Incorruptible Day 15 Surprised By Hope: Digging Deeper

Digging Deeper Days

Finding the original intent of Scripture and making good application to our everyday lives as we become equipped to correctly handle the Word of Truth!

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The Questions

1) What does the phrase “he who has suffered in the flesh has ceased from sin” mean?

2) In this passage of Scripture there are six sins listed. Why these specific six?

3) What does it mean that “The gospel was preached also to those who are dead”?

1 Peter 4:1-6

Therefore, since Christ suffered in the flesh, arm yourselves also with the same understanding – because the one who suffers in the flesh is finished with sin – 2 in order to live the remaining time in the flesh no longer for human desires, but for God’s will. 3 For there has already been enough time spent in doing what the Gentiles choose to do: carrying on in unrestrained behavior, evil desires, drunkenness, orgies, carousing, and lawless idolatry. 4 They are surprised that you don’t join them in the same flood of wild living—and they slander you. 5 They will give an account to the one who stands ready to judge the living and the dead.6 For this reason the gospel was also preached to those who are now dead, so that, although they might be judged in the flesh according to human standards, they might live in the spirit according to God’s standards.

Original Intent

1) What does the phrase “he who has suffered in the flesh has ceased from sin” mean?
Peter is detailing out for his readers the priceless, incorruptible inheritance that every believer receives upon asking Jesus to save them from sin. He describes how Jesus, who was God in the flesh, suffered for Sin while in the flesh on our behalf and won over Sin. Because Jesus was victorious over Sin for us, we can now experience freedom from the Sin Nature in our daily lives. Every day, those who have been made new in Jesus and given His nature instead of their old, sinful one, have the choice to either live like a redeemed soul and “cease from sin” or fall back into the old pattern of sinful living.
To “suffer in the flesh” is to fight against the old Sin nature, and choose the path of life allowed by the Spirit. If we suffer for doing what is right and remain strong in obedience to God, we have made a decisive and intentional break from sin and have chosen to live by the Spirit.
To “cease from sin” doesn’t mean one no longer sins at all, but rather that we have been set free from the power of sin and have the ability to choose God’s way instead of Sin’s way (which was impossible when we had a Sin Nature before Jesus rescued us).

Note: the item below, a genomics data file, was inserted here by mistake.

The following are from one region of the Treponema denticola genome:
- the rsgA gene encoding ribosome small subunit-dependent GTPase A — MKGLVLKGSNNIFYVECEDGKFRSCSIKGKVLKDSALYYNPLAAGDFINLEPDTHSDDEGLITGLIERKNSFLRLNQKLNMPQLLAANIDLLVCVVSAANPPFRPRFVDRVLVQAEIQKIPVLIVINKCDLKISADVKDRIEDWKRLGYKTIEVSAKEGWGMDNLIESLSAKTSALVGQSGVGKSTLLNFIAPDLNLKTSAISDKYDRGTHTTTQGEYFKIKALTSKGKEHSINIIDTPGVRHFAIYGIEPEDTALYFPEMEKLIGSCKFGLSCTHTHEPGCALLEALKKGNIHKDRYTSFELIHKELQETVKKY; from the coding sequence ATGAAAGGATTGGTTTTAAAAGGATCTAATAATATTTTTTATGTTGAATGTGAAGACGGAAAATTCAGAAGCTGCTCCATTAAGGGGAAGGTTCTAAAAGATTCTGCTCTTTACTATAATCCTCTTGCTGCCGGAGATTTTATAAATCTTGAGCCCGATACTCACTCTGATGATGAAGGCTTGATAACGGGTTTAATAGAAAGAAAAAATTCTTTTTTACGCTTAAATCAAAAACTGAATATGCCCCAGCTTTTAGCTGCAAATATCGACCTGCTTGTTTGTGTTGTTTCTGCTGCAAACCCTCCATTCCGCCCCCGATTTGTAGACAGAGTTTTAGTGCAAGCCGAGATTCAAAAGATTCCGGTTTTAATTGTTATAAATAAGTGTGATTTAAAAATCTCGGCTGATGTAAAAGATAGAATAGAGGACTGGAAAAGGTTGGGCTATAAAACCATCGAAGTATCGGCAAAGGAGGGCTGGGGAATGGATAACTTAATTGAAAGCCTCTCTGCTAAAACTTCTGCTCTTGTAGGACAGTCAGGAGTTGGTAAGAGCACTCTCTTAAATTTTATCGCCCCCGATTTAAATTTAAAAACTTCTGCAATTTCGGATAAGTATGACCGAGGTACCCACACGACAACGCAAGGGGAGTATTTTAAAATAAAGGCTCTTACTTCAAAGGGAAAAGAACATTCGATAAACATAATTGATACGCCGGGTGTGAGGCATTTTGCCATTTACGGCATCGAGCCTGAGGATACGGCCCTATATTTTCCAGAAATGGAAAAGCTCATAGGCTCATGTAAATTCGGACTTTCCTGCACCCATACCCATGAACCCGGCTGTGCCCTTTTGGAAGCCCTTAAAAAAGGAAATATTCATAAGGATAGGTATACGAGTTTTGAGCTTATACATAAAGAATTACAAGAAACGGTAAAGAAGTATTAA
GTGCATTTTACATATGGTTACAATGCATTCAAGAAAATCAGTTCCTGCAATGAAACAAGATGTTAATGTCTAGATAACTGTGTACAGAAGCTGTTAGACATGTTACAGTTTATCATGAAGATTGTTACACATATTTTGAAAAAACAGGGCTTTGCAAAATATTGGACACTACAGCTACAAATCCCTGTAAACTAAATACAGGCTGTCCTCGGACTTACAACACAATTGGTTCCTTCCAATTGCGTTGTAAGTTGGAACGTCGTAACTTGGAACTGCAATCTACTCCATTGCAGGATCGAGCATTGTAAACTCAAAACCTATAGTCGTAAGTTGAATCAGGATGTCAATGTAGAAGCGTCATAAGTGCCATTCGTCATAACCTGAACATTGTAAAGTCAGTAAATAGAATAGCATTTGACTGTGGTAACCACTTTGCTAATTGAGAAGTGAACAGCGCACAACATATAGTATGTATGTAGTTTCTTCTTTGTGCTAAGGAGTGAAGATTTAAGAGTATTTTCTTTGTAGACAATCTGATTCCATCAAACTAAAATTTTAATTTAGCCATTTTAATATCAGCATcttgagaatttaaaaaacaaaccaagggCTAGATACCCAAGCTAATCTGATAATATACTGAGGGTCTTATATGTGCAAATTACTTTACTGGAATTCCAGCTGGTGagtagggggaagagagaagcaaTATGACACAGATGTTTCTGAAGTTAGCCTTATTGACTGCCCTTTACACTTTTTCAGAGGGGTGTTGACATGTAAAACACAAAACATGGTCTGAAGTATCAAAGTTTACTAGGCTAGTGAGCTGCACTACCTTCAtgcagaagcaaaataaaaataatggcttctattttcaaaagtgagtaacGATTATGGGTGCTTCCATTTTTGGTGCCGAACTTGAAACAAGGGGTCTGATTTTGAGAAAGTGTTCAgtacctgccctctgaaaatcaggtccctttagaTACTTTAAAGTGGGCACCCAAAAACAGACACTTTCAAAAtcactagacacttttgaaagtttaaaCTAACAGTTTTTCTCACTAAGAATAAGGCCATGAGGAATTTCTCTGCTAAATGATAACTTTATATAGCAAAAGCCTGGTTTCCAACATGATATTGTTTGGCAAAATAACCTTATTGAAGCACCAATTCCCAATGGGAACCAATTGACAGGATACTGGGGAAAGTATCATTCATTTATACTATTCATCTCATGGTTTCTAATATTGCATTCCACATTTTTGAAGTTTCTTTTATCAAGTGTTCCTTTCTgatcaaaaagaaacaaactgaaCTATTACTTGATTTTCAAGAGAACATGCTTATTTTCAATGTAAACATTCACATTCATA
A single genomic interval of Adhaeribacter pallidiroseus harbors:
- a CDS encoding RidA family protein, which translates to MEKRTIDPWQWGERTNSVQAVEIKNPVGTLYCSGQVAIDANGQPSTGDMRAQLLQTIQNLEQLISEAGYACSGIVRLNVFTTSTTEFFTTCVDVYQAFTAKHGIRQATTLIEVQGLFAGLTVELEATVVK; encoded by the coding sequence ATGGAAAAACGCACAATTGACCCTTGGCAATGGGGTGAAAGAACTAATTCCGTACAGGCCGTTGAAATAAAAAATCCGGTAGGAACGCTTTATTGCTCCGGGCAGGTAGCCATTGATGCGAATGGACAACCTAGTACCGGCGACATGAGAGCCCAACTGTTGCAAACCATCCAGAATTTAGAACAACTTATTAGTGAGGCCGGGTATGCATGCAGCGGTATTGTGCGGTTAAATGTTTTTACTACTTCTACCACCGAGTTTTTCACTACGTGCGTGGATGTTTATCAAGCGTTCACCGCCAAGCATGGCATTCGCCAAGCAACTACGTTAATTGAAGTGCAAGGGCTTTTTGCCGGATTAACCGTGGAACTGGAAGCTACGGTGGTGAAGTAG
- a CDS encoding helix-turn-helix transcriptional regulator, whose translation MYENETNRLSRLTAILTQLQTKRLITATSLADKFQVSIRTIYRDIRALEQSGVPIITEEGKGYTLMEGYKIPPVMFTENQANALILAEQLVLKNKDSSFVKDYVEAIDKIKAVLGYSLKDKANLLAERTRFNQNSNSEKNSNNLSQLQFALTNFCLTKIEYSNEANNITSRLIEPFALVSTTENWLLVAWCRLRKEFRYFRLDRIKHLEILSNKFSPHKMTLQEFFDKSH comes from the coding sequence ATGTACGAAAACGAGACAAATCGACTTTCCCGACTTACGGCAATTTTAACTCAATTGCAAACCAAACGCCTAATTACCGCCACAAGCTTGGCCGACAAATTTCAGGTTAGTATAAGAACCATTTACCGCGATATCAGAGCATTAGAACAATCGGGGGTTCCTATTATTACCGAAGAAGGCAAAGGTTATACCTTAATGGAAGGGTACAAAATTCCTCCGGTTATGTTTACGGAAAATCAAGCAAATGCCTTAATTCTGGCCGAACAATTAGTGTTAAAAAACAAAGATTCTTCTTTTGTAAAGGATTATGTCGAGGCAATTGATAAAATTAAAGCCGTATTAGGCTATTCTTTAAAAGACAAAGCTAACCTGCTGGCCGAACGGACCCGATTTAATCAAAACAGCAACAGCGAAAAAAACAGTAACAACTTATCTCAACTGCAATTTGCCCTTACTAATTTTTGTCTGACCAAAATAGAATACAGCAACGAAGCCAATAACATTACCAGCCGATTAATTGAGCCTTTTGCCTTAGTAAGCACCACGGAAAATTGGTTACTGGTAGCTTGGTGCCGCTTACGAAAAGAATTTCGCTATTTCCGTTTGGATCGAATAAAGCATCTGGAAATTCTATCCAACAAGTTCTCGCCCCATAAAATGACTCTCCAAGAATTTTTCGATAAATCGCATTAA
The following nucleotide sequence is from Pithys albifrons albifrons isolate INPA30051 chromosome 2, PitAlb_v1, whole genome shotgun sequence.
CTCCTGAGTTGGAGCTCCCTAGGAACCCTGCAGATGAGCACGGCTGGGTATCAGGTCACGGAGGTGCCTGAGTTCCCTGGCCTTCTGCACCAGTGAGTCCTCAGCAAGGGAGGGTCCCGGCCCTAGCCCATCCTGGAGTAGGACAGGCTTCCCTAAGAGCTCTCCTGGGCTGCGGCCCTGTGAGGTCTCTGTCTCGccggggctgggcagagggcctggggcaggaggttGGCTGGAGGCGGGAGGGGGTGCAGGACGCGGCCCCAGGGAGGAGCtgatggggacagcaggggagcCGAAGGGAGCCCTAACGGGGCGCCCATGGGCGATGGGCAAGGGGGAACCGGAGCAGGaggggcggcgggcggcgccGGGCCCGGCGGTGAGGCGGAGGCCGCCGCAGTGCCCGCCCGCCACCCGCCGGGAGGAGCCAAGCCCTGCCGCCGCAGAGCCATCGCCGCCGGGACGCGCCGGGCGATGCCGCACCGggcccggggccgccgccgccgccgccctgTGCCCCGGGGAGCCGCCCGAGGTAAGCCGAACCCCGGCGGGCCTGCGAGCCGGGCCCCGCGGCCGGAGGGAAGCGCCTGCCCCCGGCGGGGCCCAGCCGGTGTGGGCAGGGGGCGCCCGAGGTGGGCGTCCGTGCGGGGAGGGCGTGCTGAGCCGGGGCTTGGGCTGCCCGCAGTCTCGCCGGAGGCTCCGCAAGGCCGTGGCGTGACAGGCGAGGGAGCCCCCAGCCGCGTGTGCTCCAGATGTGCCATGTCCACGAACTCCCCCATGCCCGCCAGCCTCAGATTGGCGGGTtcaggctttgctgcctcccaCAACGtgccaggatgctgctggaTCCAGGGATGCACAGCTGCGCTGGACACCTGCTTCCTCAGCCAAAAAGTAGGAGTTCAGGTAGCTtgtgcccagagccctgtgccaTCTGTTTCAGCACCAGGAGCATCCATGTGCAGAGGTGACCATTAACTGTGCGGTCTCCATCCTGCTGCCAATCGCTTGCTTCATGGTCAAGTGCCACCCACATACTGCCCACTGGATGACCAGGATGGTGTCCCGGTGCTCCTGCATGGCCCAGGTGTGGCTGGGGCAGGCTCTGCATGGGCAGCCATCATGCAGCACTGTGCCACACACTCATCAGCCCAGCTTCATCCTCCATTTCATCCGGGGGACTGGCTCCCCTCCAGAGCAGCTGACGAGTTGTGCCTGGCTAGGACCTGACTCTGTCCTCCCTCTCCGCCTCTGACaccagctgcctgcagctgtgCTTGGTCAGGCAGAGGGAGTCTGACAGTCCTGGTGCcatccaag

2) In this passage of Scripture there are six sins listed. Why these specific six?
In researching several commentaries, the general consensus is that in the era Peter lived, these specific sins were among the most prevalent. The pagan background comprised most of Peter’s audience in that day. The six sins mentioned have a dependence on one another, with one sin drawing upon another in a snowball type effect.
Carrying on in an unrestrained behavior” is not simply exhibiting lacking self-control, but specifically in a manner that had sexual overtones.
Evil desires” is a broad phrase encompassing the idea of passionately longing for and lusting after that which is forbidden.
Drunkenness” is obvious as in the act of becoming drunk on alcohol.
Orgies” is again a similar definition as it is today. Wild sexual promiscuity, generally occurring with multiple partners and the influence of alcohol.
in the Greek is originally tied to loud, late-night parties where the wine and beer would flow, orgies would happen, and (like the next description on the list), was for the purpose of honoring Greek gods.
“Lawless idolatry”
is the pinnacle of each of the aforementioned sins as it was typically common for this progression to take place and result with worship and sacrifice to false gods.

3) What does it mean that “The gospel was preached also to those who are dead”?In this passage Peter is referring to those who have had the gospel preached to them, had become believers, and then passed away. Yet, they are alive “in the spirit” (verse 6). The word “spirit” in this context and in the original Greek can be translated “in the spiritual realm”. The gospel was never intended to save people from physical death, rather to save them for eternal life. Here is the inheritance that is incorruptible! All people both Christians and non-Christians will still die a physical death, but for those in Christ, we will be made “alive in the spirit” for eternity!

Everyday Application

1) What does the phrase “he who has suffered in the flesh has ceased from sin” mean?